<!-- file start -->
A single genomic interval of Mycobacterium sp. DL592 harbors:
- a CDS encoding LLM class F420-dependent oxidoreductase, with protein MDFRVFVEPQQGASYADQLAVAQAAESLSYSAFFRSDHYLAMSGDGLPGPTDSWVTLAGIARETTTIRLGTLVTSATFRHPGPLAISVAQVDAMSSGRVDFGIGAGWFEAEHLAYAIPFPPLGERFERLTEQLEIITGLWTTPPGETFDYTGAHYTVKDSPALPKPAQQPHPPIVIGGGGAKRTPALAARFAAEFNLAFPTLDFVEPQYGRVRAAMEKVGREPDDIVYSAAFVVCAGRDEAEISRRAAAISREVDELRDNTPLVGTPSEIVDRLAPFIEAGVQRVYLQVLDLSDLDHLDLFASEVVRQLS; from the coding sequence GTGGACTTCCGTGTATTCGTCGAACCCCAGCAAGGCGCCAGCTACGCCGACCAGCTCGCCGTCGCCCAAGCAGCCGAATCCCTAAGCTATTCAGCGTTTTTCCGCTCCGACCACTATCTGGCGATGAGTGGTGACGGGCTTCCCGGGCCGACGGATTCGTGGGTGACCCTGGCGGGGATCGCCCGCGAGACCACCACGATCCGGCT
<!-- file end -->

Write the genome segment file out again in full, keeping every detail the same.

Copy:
A single genomic interval of Mycobacterium sp. DL592 harbors:
- a CDS encoding LLM class F420-dependent oxidoreductase, with protein MDFRVFVEPQQGASYADQLAVAQAAESLSYSAFFRSDHYLAMSGDGLPGPTDSWVTLAGIARETTTIRLGTLVTSATFRHPGPLAISVAQVDAMSSGRVDFGIGAGWFEAEHLAYAIPFPPLGERFERLTEQLEIITGLWTTPPGETFDYTGAHYTVKDSPALPKPAQQPHPPIVIGGGGAKRTPALAARFAAEFNLAFPTLDFVEPQYGRVRAAMEKVGREPDDIVYSAAFVVCAGRDEAEISRRAAAISREVDELRDNTPLVGTPSEIVDRLAPFIEAGVQRVYLQVLDLSDLDHLDLFASEVVRQLS; from the coding sequence GTGGACTTCCGTGTATTCGTCGAACCCCAGCAAGGCGCCAGCTACGCCGACCAGCTCGCCGTCGCCCAAGCAGCCGAATCCCTAAGCTATTCAGCGTTTTTCCGCTCCGACCACTATCTGGCGATGAGTGGTGACGGGCTTCCCGGGCCGACGGATTCGTGGGTGACCCTGGCGGGGATCGCCCGCGAGACCACCACGATCCGGCT